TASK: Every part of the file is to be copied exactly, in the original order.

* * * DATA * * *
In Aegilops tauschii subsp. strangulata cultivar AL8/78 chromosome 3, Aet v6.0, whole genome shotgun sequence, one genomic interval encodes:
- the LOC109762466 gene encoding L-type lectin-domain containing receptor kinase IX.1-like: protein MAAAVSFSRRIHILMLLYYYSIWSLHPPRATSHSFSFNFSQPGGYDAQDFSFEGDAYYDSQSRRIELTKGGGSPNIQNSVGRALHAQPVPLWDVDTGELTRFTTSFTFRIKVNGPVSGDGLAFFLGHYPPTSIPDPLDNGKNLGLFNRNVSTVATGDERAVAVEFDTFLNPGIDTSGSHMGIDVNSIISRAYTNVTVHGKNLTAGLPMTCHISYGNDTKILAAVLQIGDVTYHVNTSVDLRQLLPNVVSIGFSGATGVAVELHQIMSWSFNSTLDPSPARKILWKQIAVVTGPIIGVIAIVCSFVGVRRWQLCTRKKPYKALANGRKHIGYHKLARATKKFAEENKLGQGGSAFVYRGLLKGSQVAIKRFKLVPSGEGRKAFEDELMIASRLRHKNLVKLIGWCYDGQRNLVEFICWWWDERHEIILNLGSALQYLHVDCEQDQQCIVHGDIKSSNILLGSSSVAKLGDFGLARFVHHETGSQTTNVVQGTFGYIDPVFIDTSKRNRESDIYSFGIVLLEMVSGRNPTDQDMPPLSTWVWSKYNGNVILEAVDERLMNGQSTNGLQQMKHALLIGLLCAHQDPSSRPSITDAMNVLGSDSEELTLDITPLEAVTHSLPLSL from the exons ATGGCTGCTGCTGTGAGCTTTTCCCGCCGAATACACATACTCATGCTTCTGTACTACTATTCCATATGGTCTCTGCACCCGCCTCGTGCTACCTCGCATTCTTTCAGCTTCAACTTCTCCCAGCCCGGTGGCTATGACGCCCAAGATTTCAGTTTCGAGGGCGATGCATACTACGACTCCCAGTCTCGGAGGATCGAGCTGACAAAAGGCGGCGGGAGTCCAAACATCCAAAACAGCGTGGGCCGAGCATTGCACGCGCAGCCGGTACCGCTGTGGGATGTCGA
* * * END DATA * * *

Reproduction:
In Aegilops tauschii subsp. strangulata cultivar AL8/78 chromosome 3, Aet v6.0, whole genome shotgun sequence, one genomic interval encodes:
- the LOC109762466 gene encoding L-type lectin-domain containing receptor kinase IX.1-like: protein MAAAVSFSRRIHILMLLYYYSIWSLHPPRATSHSFSFNFSQPGGYDAQDFSFEGDAYYDSQSRRIELTKGGGSPNIQNSVGRALHAQPVPLWDVDTGELTRFTTSFTFRIKVNGPVSGDGLAFFLGHYPPTSIPDPLDNGKNLGLFNRNVSTVATGDERAVAVEFDTFLNPGIDTSGSHMGIDVNSIISRAYTNVTVHGKNLTAGLPMTCHISYGNDTKILAAVLQIGDVTYHVNTSVDLRQLLPNVVSIGFSGATGVAVELHQIMSWSFNSTLDPSPARKILWKQIAVVTGPIIGVIAIVCSFVGVRRWQLCTRKKPYKALANGRKHIGYHKLARATKKFAEENKLGQGGSAFVYRGLLKGSQVAIKRFKLVPSGEGRKAFEDELMIASRLRHKNLVKLIGWCYDGQRNLVEFICWWWDERHEIILNLGSALQYLHVDCEQDQQCIVHGDIKSSNILLGSSSVAKLGDFGLARFVHHETGSQTTNVVQGTFGYIDPVFIDTSKRNRESDIYSFGIVLLEMVSGRNPTDQDMPPLSTWVWSKYNGNVILEAVDERLMNGQSTNGLQQMKHALLIGLLCAHQDPSSRPSITDAMNVLGSDSEELTLDITPLEAVTHSLPLSL from the exons ATGGCTGCTGCTGTGAGCTTTTCCCGCCGAATACACATACTCATGCTTCTGTACTACTATTCCATATGGTCTCTGCACCCGCCTCGTGCTACCTCGCATTCTTTCAGCTTCAACTTCTCCCAGCCCGGTGGCTATGACGCCCAAGATTTCAGTTTCGAGGGCGATGCATACTACGACTCCCAGTCTCGGAGGATCGAGCTGACAAAAGGCGGCGGGAGTCCAAACATCCAAAACAGCGTGGGCCGAGCATTGCACGCGCAGCCGGTACCGCTGTGGGATGTCGA